Bobby Nash: I start with a likeable person as their base and build the character up from there.

Kevin Killiany: I never consider likeability. I try to make my characters as real as possible—which means complex, with parts some folk will like and parts some folk can’t stand.

How do you make your characters feel real?

Chris Barili: What are their fears and flaws? Read my article, “Character Blueprints” (Ask the Authors 2022) for the tools I use to do this.

Bobby Nash: As I mentioned above, I get to know the characters. Once that happens, they become real people to me. They have their own quirks, foibles, fears, flaws, strengths, and weaknesses. Just like real people.

How do you create a villain readers can love to hate?

Mario Acevedo: Readers must have empathy with all of your characters and understand why they do what they do. Their motivations must be consistent and compelling. One of my best villains was a female mad scientist who at first you cheered until you found out what she was up to.

Paul Kane: I don’t think there’s any magic formula, but the key thing with villains is again that they aren’t just cardboard cutouts. They can’t just be evil for evil’s sake, there needs to be reasons for what they’re doing. My bad guy for the Hooded Man books, De Falaise – essentially my version of the Sheriff of Nottingham – was motivated by the fact that he’d been kept down before the A-B Virus hit. He was a small bad guy in a big pond. The apocalypse gave him the freedom to create a kingdom of his own, so that was his motivation – and Robert, my Robin Hood, stood in his way. You got the impression with some Hood stories in the past that they just hated each other because one was bad, and one was good. In my books, just as Robert has his failings as a leader – for starters, he doesn’t want to be a leader and would much rather hide out in Sherwood waiting to die – so too does De Falaise have his good points, like his loyalty to companions like Tanek, his second in command. I mean, he is evil when you get right down to it, because some of the things he does are reprehensible, but there still needs to be some good in there. Having said all that, the most fun I’ve had writing a bad guy was The Infinity in Before. He’s a version of the Devil, essentially, and likes to meddle in human history. Writing lines for him, simply because he was a stereotypical big bad, was wonderful. It allowed me to put myself in the head of someone who has very few redeeming qualities, if any at all.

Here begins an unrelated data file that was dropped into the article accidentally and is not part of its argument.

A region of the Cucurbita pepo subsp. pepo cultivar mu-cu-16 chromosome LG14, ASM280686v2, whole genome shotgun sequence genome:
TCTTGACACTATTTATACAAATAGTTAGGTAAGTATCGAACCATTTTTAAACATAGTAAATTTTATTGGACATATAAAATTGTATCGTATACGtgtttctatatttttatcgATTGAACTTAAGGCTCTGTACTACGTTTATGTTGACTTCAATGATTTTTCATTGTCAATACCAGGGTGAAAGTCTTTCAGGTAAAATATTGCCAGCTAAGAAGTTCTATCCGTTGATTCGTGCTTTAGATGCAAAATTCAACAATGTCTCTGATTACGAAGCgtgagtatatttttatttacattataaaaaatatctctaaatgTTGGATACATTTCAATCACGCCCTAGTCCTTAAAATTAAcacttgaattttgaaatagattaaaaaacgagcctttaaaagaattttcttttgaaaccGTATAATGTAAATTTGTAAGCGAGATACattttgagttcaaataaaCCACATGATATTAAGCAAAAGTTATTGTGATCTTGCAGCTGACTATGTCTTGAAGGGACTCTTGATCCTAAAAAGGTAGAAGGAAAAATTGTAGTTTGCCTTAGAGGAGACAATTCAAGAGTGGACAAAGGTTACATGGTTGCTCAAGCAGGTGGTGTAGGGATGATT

Chris Barili: I find that a couple of things can pull a reader into a love-hate relationship. First, a sense of humor. Even if it’s macabre or inappropriate, the ability to make us laugh endears even a harsh villain to us. You can also give that villain a good side by having him or her save a puppy or show some other admirable trait. Intellect combined with arrogance are a nice set of offsetting traits. But most of all, make them flawed like the hero. If they are invincible and pure evil, no one will want to read their stories. Take The Governor on the AMC series The Walking Dead. We find out early on that this otherwise despicable villain lost his whole family to the walkers and thus has them all locked up in his home as he hopes for a cure.

Bobby Nash: Same way as with a likeable character. I get to know them and understand why they do what they do. No villain thinks of themselves as the villain. Most villains believe what they are doing is right or justified. Very rarely is anyone evil just for the sake of being evil. Let the readers see the multiple facets of your heroes and villains.

Robbie Cheadle: Characters that do sadistic and unkind things are easy to make readers dislike. However, my characters all have redeeming features so the reader will end up conflicted, even when the character is behaving at his/her worst.

Do you ever create characters based on people who you’ve actually known?

Paul Kane: I think by necessity characters are mish-mashes of people you’ve known and other characters from books, film or TV shows, plus bits of yourself sometimes. I’ve never based a character wholesale on someone, as that way lies being sued, but I include certain traits from people I’ve known or still know. I was brought up with a lot of strong women around me, so I write a lot of tales with strong female protagonists. RED, my horror reworking of Little Red Riding Hood, is an obvious example of that. Rachael Daniels is someone who fights the wolf rather than running away from it, isn’t frightened to go up against a challenge. Her love-life might be a car crash, but she’s someone you want around when there’s trouble for sure.